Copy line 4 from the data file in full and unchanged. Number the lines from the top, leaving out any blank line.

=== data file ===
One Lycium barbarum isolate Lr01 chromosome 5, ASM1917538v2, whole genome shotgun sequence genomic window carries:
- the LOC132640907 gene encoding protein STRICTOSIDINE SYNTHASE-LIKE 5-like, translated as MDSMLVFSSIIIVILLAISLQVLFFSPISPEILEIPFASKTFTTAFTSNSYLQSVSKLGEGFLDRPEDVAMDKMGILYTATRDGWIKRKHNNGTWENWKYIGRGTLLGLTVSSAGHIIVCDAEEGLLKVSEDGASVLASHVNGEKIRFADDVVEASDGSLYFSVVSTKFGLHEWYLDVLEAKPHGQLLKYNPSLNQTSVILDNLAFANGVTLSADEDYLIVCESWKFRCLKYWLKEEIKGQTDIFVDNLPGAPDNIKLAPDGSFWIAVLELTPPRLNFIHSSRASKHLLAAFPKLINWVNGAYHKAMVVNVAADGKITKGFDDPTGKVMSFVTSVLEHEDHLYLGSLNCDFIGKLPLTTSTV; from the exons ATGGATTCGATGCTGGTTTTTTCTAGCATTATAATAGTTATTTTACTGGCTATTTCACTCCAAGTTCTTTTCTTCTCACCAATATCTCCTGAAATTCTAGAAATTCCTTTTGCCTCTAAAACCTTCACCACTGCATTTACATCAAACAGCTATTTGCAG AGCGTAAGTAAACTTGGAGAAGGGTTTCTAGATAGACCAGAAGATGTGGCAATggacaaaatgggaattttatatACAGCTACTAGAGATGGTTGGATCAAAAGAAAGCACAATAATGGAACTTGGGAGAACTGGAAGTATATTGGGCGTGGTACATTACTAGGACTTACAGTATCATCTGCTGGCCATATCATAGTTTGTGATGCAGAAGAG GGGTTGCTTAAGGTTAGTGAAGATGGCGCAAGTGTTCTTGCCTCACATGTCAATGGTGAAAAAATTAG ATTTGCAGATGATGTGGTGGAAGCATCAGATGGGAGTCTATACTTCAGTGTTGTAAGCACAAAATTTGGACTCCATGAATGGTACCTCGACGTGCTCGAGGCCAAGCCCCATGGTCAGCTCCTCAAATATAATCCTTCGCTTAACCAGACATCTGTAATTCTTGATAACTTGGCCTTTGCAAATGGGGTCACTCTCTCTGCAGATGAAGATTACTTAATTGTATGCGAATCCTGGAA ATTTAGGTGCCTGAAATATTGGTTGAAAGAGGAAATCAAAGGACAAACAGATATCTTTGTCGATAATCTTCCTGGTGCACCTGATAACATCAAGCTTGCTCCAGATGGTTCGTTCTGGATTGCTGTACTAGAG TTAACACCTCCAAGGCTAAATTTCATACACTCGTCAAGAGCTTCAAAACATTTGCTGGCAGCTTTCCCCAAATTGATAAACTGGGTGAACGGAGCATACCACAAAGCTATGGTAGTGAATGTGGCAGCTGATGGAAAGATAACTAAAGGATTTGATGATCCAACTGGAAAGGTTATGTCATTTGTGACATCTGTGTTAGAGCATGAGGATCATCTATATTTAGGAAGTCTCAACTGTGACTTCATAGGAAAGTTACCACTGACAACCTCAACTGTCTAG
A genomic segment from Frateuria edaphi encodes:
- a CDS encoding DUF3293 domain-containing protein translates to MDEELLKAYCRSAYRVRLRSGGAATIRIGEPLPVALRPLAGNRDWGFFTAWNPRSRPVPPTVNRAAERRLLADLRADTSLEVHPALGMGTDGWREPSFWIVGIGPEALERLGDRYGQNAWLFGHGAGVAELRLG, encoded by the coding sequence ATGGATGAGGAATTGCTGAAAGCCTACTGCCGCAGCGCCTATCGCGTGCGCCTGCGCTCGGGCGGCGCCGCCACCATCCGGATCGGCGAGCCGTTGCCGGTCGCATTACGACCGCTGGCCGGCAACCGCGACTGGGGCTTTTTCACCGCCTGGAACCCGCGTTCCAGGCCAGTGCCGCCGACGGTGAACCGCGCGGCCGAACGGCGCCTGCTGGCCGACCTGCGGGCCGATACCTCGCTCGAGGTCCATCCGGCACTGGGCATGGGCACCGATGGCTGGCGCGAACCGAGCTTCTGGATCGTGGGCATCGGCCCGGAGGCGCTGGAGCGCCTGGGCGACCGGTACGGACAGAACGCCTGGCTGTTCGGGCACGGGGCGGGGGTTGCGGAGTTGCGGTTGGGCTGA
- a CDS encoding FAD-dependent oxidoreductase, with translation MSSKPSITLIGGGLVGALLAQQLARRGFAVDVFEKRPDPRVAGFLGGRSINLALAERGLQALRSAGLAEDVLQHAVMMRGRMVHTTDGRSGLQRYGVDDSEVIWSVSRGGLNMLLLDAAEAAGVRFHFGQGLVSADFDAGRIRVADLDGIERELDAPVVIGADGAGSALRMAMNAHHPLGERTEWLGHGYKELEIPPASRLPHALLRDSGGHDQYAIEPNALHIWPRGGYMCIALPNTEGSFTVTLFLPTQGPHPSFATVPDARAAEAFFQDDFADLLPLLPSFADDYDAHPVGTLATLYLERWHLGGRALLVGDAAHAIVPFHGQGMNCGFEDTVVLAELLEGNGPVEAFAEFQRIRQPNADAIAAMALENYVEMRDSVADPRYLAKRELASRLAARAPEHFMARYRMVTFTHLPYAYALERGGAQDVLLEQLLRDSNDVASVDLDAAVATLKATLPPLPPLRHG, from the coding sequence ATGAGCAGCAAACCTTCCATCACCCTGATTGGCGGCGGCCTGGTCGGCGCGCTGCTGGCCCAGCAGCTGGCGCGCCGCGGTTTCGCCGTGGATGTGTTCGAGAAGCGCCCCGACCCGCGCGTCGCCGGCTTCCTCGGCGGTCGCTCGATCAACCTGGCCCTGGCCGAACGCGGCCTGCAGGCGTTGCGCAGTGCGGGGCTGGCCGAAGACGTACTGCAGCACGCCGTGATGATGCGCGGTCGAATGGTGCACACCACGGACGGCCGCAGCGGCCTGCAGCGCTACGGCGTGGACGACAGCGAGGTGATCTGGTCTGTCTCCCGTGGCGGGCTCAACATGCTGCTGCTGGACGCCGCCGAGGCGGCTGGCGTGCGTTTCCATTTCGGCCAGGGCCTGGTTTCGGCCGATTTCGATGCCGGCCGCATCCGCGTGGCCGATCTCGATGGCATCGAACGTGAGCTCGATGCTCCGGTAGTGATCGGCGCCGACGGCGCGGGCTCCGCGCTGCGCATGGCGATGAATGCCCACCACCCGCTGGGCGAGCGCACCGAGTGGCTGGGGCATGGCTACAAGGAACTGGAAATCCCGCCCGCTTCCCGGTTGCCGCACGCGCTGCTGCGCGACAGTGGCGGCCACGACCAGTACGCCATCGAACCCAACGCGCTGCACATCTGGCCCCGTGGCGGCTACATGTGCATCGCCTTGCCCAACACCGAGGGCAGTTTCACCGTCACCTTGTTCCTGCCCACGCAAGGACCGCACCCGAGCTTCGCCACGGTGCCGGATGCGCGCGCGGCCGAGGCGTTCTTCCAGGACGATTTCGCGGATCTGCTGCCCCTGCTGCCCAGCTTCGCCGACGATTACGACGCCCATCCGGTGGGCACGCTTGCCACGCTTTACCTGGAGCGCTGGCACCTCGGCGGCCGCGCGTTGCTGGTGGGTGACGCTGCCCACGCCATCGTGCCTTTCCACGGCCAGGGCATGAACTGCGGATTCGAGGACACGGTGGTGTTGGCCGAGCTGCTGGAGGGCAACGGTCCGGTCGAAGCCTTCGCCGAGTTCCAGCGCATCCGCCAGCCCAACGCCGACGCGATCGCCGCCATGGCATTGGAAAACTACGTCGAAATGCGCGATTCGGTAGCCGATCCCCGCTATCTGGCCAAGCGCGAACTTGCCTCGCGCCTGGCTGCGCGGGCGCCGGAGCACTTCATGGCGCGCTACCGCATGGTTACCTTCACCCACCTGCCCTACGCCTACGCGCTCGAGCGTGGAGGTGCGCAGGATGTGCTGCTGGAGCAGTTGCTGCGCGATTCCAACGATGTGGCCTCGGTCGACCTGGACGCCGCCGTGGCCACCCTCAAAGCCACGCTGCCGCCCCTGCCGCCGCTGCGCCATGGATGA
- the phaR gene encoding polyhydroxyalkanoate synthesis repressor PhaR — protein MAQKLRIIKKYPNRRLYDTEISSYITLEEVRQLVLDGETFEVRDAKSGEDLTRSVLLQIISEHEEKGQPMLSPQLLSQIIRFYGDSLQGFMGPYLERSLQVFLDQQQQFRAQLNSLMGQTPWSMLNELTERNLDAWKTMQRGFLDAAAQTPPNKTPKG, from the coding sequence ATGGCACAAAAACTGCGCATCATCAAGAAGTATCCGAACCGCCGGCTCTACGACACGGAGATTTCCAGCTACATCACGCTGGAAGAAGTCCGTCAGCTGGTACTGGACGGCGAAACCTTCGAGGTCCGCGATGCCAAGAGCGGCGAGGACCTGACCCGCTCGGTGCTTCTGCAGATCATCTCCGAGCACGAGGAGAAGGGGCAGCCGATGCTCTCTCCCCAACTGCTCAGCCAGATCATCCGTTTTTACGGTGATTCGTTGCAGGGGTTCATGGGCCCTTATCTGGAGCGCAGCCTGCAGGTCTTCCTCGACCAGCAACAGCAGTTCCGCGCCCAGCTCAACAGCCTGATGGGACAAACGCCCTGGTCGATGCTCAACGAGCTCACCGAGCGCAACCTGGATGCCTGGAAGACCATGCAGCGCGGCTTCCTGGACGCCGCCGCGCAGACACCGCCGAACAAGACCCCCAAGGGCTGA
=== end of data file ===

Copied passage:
- a CDS encoding DUF3293 domain-containing protein translates to MDEELLKAYCRSAYRVRLRSGGAATIRIGEPLPVALRPLAGNRDWGFFTAWNPRSRPVPPTVNRAAERRLLADLRADTSLEVHPALGMGTDGWREPSFWIVGIGPEALERLGDRYGQNAWLFGHGAGVAELRLG, encoded by the coding sequence ATGGATGAGGAATTGCTGAAAGCCTACTGCCGCAGCGCCTATCGCGTGCGCCTGCGCTCGGGCGGCGCCGCCACCATCCGGATCGGCGAGCCGTTGCCGGTCGCATTACGACCGCTGGCCGGCAACCGCGACTGGGGCTTTTTCACCGCCTGGAACCCGCGTTCCAGGCCAGTGCCGCCGACGGTGAACCGCGCGGCCGAACGGCGCCTGCTGGCCGACCTGCGGGCCGATACCTCGCTCGAGGTCCATCCGGCACTGGGCATGGGCACCGATGGCTGGCGCGAACCGAGCTTCTGGATCGTGGGCATCGGCCCGGAGGCGCTGGAGCGCCTGGGCGACCGGTACGGACAGAACGCCTGGCTGTTCGGGCACGGGGCGGGGGTTGCGGAGTTGCGGTTGGGCTGA